I went over to Liberty Square at 3:30 this morning and saw the endgame. Broadway and Church Streets were blocked. The subway entances were closed. The place was ringed by hundreds of cops manning metal fences that were set up in a block from the park, encircling it, so I couldn’t get near. But I could see. The place was ablaze under Kleig lights. Huge white garbage trucks with signs on their sides stating “clean up after your dog” were pulling up and loading up. They carted off the 5000 book library, along the tents and the personal belongs of the people they had driven out. Some stayed and fought and some 70 got arrested. I read that ultimately water canons were used a la Bull Connor.
I heard Malcolm speak when he came to The University of Wisconsin in 1963. He had yet to break with The Nation of Islam and was protected by several of their bodyguards. All were dressed nattily in suits and small knotted narrow neckties. Malcolm had light skin and reddish hair. “Detroit Red” they had called him when he lived there. He spoke in a cadence which was musical. I can’t remember the details of what he said. The short of it was that he counseled fighting back. He had a wonderful sense of humor. A lovely and courageous man, I thought then. He once posed for a photo in front of a Levy’s rye bread advertisement which proclaimed “You don’t have to be Jewish to love Levy’s.” Despite my atheism, I identified with him, supported him, followed his evolution into a revolutionary and supporter of socialism. I smiled when he said, reflecting on reforming capitalism, that a chicken can never lay a duck egg. And if it ever did, well, it would be a pretty revolutionary chicken. A friend of mine had a photo of him on her apartment wall and said she loved Malcolm. I knew what she meant.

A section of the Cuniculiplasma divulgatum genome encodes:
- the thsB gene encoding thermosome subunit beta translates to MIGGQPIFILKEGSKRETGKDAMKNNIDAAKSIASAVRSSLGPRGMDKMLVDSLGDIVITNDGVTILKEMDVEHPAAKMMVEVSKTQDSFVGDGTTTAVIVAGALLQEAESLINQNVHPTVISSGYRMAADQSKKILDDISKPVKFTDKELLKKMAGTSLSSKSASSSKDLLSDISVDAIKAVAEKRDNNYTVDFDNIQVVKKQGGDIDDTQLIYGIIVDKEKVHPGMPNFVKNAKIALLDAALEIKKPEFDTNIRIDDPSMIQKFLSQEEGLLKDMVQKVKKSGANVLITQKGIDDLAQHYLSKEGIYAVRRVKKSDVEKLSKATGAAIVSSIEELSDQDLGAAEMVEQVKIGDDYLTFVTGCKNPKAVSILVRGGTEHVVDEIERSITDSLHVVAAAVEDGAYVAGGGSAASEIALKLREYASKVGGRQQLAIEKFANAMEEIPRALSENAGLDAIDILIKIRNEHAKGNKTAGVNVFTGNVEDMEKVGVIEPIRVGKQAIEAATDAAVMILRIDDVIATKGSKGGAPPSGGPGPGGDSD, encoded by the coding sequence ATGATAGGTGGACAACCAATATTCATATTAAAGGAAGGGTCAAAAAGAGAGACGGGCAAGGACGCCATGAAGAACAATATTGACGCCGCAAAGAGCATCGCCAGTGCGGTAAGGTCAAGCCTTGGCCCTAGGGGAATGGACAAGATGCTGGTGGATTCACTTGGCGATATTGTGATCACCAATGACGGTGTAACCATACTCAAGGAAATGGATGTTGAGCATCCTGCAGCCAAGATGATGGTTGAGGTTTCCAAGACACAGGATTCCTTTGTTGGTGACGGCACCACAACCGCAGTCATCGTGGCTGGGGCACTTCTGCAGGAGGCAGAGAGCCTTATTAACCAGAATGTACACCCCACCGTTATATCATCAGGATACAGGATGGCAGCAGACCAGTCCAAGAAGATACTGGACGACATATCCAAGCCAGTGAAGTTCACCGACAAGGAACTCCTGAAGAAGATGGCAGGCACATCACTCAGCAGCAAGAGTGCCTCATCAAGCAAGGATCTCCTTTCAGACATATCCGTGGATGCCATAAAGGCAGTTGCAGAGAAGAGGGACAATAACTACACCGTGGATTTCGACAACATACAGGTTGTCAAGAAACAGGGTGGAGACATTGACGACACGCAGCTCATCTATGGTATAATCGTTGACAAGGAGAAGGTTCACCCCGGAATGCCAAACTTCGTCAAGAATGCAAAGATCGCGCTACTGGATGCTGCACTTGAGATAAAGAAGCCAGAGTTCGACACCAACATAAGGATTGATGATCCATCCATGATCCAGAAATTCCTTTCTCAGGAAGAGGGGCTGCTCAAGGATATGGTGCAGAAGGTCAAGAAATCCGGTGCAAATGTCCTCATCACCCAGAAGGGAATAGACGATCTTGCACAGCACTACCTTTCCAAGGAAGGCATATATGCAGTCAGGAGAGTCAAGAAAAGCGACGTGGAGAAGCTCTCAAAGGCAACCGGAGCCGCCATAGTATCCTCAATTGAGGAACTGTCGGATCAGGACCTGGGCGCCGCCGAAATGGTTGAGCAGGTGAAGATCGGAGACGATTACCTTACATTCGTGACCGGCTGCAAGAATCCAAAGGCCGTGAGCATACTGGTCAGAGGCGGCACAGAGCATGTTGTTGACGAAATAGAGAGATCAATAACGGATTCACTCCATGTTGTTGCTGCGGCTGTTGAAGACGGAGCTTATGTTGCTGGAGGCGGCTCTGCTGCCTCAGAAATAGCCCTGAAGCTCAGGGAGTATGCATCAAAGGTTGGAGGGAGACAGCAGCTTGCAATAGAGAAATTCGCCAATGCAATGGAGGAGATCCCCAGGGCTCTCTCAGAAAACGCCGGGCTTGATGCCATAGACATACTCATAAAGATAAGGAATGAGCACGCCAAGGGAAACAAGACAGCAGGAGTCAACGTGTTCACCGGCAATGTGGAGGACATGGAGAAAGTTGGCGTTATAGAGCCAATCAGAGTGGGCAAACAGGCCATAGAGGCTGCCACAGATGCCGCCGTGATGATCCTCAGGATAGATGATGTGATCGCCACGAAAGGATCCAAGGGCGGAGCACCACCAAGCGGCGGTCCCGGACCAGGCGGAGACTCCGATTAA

I remember clearly the night Malcolm X was murdered in the winter of l965, a cold February night. I had come home late to my law school dorm at NYU and picked up the New York Times, which you could get after midnight. The story of his death was on the front page. Crushing. The true story emerged later, the story of Co-intellpro and how the government assassinated Black leaders in order to “prevent the rise of a new messiah,” in J.Edgar Hoover’s words.